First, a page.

Five years go, I was sitting in my kitchen in Okinawa, playing cards with a friend while my infant daughter slept at our feet, when the messages started coming through:
“Are you alright?” “Oh my word, how devastating!” “Is everything ok????” “PLEASE tell us you’re alright.”
They had every reason to be concerned. A 9.0 magnitude earthquake had struck the Tohoku region in northern Japan. The massive event led to an equally, horrifyingly, devastating tsunami. In all, over 15,000 people would lose their lives and an additional 2,572 would never be found. Thousands were injured and many more were displaced.
And sitting in my kitchen in Okinawa, a thousand kilometers removed from the region, I had felt nothing.
While 3.11 didn’t affect me physically, the event has indeed shaped my time in Japan and – on a far greater level – has shaped the discourse of the nation as a whole in the subsequent years. Debates still rage over how to rebuild the region or whether to abandon nuclear power or not, while nuclear waste still continues to leak slowly into the sea from TEPCO’s crippled reactor in Fukushima Prefecture. NGOs still seek support for the homeless, the displaced, the innumerable affected by this tragedy. The word Tohoku itself still carries with it a shadow, one that may be permanent, at least for several generations.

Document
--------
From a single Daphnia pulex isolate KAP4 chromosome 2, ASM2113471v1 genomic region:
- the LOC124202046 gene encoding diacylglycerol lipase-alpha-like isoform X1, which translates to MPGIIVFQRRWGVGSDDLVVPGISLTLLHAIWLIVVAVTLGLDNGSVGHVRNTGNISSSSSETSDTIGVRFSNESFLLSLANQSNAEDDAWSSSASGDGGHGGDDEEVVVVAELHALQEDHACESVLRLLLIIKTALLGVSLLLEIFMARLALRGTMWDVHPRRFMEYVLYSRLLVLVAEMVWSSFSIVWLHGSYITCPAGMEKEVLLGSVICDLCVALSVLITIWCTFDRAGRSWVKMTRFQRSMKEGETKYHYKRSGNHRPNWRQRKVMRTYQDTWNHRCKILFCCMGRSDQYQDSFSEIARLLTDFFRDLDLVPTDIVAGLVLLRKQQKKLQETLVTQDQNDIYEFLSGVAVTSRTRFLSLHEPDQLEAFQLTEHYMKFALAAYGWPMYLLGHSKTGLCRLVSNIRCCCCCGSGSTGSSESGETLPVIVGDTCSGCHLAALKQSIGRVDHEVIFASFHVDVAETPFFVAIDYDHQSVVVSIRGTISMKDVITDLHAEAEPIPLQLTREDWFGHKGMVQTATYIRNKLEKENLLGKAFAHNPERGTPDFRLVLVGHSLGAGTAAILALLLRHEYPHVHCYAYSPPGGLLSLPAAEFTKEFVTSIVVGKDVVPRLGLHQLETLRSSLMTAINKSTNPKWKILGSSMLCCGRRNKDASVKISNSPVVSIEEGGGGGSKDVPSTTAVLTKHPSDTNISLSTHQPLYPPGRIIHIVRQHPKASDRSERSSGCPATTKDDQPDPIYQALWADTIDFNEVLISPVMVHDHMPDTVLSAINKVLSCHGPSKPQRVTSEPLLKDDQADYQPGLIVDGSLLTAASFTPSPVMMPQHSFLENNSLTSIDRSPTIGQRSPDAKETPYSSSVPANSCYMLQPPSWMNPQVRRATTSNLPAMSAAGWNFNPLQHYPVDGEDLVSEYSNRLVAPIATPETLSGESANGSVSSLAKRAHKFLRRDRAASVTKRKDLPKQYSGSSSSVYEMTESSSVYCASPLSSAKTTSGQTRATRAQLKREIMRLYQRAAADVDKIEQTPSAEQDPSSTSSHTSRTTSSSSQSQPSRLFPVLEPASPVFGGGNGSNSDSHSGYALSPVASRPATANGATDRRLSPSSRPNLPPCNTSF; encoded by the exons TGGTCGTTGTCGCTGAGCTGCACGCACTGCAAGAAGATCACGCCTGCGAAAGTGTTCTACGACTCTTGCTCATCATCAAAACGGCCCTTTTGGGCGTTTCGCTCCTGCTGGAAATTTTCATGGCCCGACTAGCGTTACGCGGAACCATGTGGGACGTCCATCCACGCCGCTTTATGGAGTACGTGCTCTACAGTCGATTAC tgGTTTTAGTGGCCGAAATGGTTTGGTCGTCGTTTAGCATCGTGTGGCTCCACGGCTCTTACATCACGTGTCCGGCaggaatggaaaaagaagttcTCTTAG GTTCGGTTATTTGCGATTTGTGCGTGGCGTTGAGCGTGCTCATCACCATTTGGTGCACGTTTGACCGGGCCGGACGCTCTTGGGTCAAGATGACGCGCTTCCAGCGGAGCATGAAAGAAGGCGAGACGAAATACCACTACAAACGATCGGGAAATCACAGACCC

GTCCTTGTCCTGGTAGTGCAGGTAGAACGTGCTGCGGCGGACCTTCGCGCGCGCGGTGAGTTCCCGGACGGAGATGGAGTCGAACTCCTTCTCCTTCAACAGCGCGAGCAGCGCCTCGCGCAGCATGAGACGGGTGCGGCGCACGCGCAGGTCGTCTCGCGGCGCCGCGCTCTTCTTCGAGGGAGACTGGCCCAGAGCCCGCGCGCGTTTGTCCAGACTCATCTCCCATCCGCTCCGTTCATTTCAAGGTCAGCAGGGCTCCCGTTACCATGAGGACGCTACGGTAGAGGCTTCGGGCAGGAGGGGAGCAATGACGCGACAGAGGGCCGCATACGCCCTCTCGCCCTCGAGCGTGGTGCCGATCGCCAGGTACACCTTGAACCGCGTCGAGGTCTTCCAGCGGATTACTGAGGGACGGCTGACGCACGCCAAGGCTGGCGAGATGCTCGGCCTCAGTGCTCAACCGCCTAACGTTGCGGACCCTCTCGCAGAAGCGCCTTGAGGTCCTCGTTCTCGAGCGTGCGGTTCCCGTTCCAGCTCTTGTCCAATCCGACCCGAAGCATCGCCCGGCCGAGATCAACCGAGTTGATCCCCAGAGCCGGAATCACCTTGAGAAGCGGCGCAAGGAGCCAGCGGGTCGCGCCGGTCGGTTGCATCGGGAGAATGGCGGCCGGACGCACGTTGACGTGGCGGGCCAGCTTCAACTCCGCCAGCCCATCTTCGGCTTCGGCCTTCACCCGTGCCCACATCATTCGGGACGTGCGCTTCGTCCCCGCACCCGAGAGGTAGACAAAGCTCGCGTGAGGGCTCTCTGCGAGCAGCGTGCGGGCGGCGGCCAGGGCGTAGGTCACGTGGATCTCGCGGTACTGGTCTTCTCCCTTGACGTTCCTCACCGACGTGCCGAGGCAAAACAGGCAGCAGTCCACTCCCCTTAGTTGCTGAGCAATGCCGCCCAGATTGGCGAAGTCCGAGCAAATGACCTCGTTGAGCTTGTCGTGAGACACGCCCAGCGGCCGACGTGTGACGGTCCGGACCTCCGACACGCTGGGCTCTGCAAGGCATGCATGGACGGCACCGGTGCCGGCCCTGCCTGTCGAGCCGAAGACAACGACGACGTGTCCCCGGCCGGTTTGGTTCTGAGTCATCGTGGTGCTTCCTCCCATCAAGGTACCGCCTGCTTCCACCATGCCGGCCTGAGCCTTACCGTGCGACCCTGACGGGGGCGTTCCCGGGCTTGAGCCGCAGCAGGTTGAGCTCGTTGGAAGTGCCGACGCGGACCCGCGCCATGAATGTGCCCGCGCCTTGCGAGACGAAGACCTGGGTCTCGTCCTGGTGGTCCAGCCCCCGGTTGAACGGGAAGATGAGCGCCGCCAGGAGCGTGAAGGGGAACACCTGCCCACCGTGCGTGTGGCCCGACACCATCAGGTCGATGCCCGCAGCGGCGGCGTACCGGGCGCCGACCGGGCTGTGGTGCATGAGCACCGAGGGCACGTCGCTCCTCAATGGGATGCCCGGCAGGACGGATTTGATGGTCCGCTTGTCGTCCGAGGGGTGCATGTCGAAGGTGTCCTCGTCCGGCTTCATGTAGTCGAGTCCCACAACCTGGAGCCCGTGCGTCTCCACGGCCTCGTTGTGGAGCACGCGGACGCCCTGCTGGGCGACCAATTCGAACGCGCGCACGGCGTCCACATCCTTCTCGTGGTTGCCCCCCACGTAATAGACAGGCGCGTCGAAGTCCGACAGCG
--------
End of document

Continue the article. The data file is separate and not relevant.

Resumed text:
This is not an issues blog. This is a travel blog. I won’t declare which side of the fence on which to sit (or on which I sit) on certain issues, but I will share Tohoku with you in the way that it has personally impacted me – through travel.
For the past two summers, my family and I (joined sometimes by good friends) has traveled through a good portion of the Tohoku region. I have found it fascinating, beautiful, unexpected and delicious. Tohoku doesn’t make it onto many travel itineraries, especially for first time visitors to Japan. I understand. This beautiful country has TOO much to see. 🙂
But I hope that this post – and these photos – may change your mind. Perhaps they encourage you to make your own personal pilgrimage to the north. Perhaps they show you a side of Japan you didn’t know about. If nothing else, they have made you stop and spare a thought for Tohoku today. And I thank you for that. Because the worst thing that can happen with so much left to be done is for us to forget.